Joe West has heard the words “Ump, you stink” in more variations, more languages and more octaves than any active major-league umpire.
All of which should make Friday night a rare respite. As West put it, “It’s nice to hear applause, be in some friendly confines.”
West will be inducted into the North Carolina Sports Hall of Fame on Friday, joining a large class honored at the Raleigh Convention Center. But it won’t be long before he pulls on the chest protector, positions the cap and becomes a king of diamonds, the ultimate authority figure on the field.
West has done that for more than 5,000 games since he first umpired in the big leagues in 1976 — at 23 the youngest in history — and is approaching the all-time record for MLB games worked.
That’s a lot of innings, a lot of calls. A lot of cat-calls.
West doesn't claim the line, saying he heard another ump use it, but he remembers a lady in the crowd being particularly loud one day in addressing the home-plate umpire.
“She yelled, ‘If you were my husband, I’d put poison in your coffee,’” West said. “He stopped the game and walked right over to her and said, ‘If you were my wife, I’d drink it.’ ”
Such repartee is not the norm. Umpires at every level just want to work the game, get the calls right, let things run smoothly and try to have thick skin.
West said Hall of Fame umpire Doug Harvey once told him: “Don’t let them ruin your day.” If someone gets unruly or gets out of line, toss ‘em. Throw them out of the game. Don’t let them ruin your day
“That’s the greatest piece of advice I was given by any umpire,” West said. And advice he has passed along.
Years ago, former Chicago Cubs star Andre Dawson once got upset after a called third strike. West tossed him. A furious Dawson tossed his helmet and bat in West’s direction as he was being pulled away, but West held his ground.
West, 65, is a big man. The former Elon quarterback, who was born in Asheville but grew up in Greenville, now more resembles an offensive guard, with the heft to be imposing and add to his authoritative nature.
Former North Carolina pitcher Scott Bankhead, another 2018 Hall inductee, said he did not play in many games worked by West in the big leagues but said he got the “word” on West.
“They made it known to me pretty quickly do not cross Joe West,” Bankhead said.
The ump some call “Cowboy Joe” has worked games with more than 50 players later selected to the Baseball Hall of Fame. He worked Nolan Ryan’s fifth career no-hitter and the game when former Giants star Willie McCovey socked his 500th career homer.
West has worked six World Series, nine league championship series and three All-Star games in his 40-plus years. In terms of longevity, he has worked under six baseball commissioners: Bowie Kuhn, Peter Ueberroth, Bart Giamatti, Fay Vincent, Bud Selig and Rob Manfred.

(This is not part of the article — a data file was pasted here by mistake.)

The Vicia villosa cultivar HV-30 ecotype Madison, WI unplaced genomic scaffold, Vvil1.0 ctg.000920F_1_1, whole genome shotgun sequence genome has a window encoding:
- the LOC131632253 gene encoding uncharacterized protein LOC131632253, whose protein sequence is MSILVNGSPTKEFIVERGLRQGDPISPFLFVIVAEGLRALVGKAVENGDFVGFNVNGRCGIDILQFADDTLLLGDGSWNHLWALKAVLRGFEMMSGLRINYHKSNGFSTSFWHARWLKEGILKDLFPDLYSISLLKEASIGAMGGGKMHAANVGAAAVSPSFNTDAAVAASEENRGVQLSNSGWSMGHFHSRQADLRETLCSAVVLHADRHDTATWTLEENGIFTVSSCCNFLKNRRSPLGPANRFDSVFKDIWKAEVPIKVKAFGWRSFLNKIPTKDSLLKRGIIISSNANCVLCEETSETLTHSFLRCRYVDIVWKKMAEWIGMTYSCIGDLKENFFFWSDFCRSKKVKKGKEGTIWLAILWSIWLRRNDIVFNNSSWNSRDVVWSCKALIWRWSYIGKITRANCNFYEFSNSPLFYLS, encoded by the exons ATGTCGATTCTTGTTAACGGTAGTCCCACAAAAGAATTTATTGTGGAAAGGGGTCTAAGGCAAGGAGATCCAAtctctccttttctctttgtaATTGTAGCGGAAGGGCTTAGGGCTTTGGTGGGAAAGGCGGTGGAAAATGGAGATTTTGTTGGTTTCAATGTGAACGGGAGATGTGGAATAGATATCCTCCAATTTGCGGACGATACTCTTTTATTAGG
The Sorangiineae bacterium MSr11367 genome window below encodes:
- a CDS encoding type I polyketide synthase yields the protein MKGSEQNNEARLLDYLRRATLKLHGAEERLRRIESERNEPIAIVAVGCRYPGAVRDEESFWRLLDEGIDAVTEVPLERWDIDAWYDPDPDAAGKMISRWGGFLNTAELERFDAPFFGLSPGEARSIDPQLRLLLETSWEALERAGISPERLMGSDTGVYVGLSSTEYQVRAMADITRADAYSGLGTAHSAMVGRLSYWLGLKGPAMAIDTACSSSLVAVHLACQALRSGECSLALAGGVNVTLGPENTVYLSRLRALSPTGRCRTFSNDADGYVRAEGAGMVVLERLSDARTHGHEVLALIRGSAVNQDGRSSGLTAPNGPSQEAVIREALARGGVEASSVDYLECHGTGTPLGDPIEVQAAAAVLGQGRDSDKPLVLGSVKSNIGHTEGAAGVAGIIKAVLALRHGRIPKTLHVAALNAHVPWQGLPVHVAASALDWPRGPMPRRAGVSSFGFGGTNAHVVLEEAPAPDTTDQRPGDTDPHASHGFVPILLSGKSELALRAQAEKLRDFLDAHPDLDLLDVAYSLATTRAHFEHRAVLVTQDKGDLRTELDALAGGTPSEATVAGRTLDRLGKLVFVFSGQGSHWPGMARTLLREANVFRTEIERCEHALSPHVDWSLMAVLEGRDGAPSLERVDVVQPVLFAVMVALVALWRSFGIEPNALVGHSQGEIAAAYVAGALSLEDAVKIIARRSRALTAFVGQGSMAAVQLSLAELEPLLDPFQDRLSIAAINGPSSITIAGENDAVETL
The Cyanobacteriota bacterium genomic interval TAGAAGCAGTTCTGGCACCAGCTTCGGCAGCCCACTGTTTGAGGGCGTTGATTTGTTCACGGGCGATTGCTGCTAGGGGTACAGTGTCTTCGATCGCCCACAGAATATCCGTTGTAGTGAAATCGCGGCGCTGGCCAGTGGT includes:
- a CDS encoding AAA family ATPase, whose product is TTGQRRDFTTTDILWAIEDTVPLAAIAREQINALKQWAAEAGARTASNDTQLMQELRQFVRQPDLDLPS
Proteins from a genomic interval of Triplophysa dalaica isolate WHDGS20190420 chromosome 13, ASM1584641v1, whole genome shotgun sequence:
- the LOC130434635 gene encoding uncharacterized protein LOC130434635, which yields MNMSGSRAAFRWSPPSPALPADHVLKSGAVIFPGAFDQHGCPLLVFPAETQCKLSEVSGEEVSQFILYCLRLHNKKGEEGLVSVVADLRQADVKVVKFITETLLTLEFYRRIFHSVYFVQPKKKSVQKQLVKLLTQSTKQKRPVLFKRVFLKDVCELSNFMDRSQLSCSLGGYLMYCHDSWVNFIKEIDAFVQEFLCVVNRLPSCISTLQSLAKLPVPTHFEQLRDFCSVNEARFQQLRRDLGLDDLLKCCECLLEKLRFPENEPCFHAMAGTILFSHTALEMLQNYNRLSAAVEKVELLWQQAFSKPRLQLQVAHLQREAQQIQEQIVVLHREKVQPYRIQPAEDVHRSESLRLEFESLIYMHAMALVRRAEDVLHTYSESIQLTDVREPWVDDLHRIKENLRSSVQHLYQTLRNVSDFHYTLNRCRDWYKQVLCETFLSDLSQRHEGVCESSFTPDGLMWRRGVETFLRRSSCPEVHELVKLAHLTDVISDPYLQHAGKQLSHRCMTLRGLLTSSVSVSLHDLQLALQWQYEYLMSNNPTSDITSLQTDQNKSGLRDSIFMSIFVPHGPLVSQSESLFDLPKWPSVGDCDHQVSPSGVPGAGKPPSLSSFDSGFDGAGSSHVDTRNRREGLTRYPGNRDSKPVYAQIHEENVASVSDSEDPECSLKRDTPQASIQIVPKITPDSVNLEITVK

“And it doesn’t look like he’s slowing down any, either,” Bankhead said.
Ask him about changes in baseball through the years and West mentions one the umps liked: many teams halting beer and alcohol sales after the seventh inning.
“That’s been a big help,” West said. “The games are lasting longer and longer because the players are trying to be as perfect as they can.”
Why Cowboy Joe? West has this thing for country music. He has written some songs and put out two CDs, “Blue Cowboy” and “Diamond Dreams.”
West said he has met three presidents along the way and once sent flowers to former first lady Barbara Bush when she was in the hospital, saying, “From your favorite umpire.” West said she sent a thank-you card that said, ’You are my favorite umpire.” Still has it. It’s special.
Like every ump, West has had things go awry, turn ugly. In a 2014 game, relief pitcher Jonathan Papelbon, then with the Philadelphia Phillies, made a lewd gesture toward the fans as he left the field. Tossed from the game, Papelbon found himself face-to-face and chest-to-chest with West, who at one point grabbed Papelbon by his uniform.
West was suspended one game by Major League Baseball. Papelbon was suspended seven games.
In terms of records, West trails only Hall of Fame umpire Bill Klem (5,375) and Bruce Froemming (5,163 ) in games worked in the big leagues. He plans on staying at it a few more years — the money is pretty good, too, he said — and wonders if his knees will hold up.
“My doctor tells me every year I’m a good candidate for knee replacement,” West said, smiling. “I just say give me a couple of more years.”